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4.4 out of 5 stars 34 customer reviews

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Product Details

  • Audio CD (Oct. 1 2013)
  • Number of Discs: 1
  • Label: Warner Music Canada
  • ASIN: B000007MVL
  • Other Editions: Audio CD  |  Audio Cassette  |  LP Record
  • Average Customer Review: 4.4 out of 5 stars 34 customer reviews
  • Amazon Bestsellers Rank: #18,781 in Music (See Top 100 in Music)
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1. Symphony In Blue
2. In Search Of Peter Pan
3. Wow
4. Don't Push Your Foot On The Heartbrake
5. Oh England My Lionheart
6. Full House
7. In The Warm Room
8. Kashka From Baghdad
9. Coffee Homeground
10. Hammer Horror

Product Description

Product Description

Enigmatic 1978 album ... recorded in Berre-les-Alpes on the French Riviera! Includes "Hammer Horror" and "Wow".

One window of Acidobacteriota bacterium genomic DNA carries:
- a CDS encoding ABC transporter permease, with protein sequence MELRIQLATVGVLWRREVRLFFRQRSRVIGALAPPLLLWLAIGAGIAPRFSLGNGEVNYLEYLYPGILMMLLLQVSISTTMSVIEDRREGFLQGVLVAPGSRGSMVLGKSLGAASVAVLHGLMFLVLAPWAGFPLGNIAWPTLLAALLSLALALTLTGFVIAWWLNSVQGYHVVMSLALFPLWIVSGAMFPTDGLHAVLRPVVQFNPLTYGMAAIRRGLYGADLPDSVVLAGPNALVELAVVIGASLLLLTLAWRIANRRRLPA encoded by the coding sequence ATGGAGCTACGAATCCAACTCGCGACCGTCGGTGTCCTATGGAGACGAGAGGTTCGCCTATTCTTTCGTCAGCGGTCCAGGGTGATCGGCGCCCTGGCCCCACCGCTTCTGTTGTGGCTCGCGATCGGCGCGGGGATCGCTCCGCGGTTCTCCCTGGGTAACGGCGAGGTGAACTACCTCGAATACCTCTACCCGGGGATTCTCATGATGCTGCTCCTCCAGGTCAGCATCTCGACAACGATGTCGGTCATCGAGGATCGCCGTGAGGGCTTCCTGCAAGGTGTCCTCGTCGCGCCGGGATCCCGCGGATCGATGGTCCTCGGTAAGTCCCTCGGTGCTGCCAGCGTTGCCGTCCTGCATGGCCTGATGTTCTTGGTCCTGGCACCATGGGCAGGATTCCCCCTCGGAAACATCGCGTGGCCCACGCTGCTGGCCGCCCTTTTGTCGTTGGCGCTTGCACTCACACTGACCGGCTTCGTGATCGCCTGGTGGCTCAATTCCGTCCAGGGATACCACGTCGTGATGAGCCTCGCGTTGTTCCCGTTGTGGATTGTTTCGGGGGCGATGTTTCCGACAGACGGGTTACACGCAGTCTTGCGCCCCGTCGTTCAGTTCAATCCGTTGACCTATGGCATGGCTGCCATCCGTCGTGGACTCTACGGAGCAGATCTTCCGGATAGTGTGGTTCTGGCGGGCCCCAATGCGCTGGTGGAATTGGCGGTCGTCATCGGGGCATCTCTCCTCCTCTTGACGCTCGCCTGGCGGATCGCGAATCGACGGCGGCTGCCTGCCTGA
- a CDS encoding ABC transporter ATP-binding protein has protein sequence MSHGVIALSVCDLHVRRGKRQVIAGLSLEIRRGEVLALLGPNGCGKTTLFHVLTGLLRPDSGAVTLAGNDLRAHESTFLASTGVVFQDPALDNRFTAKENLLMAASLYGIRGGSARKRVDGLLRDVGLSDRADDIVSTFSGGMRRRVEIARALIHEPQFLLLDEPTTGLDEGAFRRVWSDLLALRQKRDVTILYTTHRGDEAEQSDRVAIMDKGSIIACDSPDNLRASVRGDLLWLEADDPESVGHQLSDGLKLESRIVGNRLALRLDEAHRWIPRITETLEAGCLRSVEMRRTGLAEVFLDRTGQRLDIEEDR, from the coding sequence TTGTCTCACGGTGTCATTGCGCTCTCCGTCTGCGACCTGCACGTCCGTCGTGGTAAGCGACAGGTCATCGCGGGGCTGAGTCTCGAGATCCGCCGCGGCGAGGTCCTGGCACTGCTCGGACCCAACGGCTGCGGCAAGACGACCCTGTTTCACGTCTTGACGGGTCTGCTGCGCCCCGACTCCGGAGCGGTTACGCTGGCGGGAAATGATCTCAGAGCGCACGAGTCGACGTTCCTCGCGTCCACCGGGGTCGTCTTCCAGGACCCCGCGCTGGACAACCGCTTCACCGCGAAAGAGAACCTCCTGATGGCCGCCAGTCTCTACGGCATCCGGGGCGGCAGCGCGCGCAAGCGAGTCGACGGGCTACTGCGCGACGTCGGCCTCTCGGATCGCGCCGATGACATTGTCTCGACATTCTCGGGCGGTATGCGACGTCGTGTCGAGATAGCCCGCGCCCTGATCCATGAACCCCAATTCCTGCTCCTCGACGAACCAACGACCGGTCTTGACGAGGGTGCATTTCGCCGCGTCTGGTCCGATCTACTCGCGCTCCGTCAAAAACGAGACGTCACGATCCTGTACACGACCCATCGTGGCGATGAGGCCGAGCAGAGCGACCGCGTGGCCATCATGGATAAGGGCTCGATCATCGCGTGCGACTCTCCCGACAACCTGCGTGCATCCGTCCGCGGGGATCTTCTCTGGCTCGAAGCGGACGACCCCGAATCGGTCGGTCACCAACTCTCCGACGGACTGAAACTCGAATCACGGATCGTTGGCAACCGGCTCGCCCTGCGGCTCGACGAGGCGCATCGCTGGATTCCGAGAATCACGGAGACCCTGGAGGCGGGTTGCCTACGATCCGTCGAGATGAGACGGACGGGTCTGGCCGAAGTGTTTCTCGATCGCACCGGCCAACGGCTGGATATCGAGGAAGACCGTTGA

Kate Bush ressemble à un personnage des "Hauts de Hurlevent", le roman d'Emily Brontë. D'ailleurs, depuis son éducation dans un couvent où elle apprend la musique, beaucoup d'éléments de sa biographie évoquent son univers ! Le miracle arrive en la personne de David Gilmour, le guitariste de Pink Floyd, qui croit en elle dur comme fer et l'aide à sortir The Kick Inside. D'emblée, sa voix de soprano à la virtuosité insensée séduit. Haut perchée, un brin voilée, un poil perverse (Mylène Farmer en France s'est inspirée de sa théâtralité), sa voix singulière lui assure la gloire internationale dès 1978. Lionheart est son second disque, marqué par "Wow" et "The Man With The Child In His Eyes". Indispensable, cet opus annonce la suite d'une carrière jalonnée de succès dont le tubesque "Babooshka" est, avec "Games Without Frontiers" en duo avec l'ex-Genesis Peter Gabriel, le plus important. Raffiné, Lionheart traduit un goût prononcé pour le perfectionnisme et les circonvolutions alambiquées d'arrangements à la souplesse féline. Remarquable. -- Philippe Robert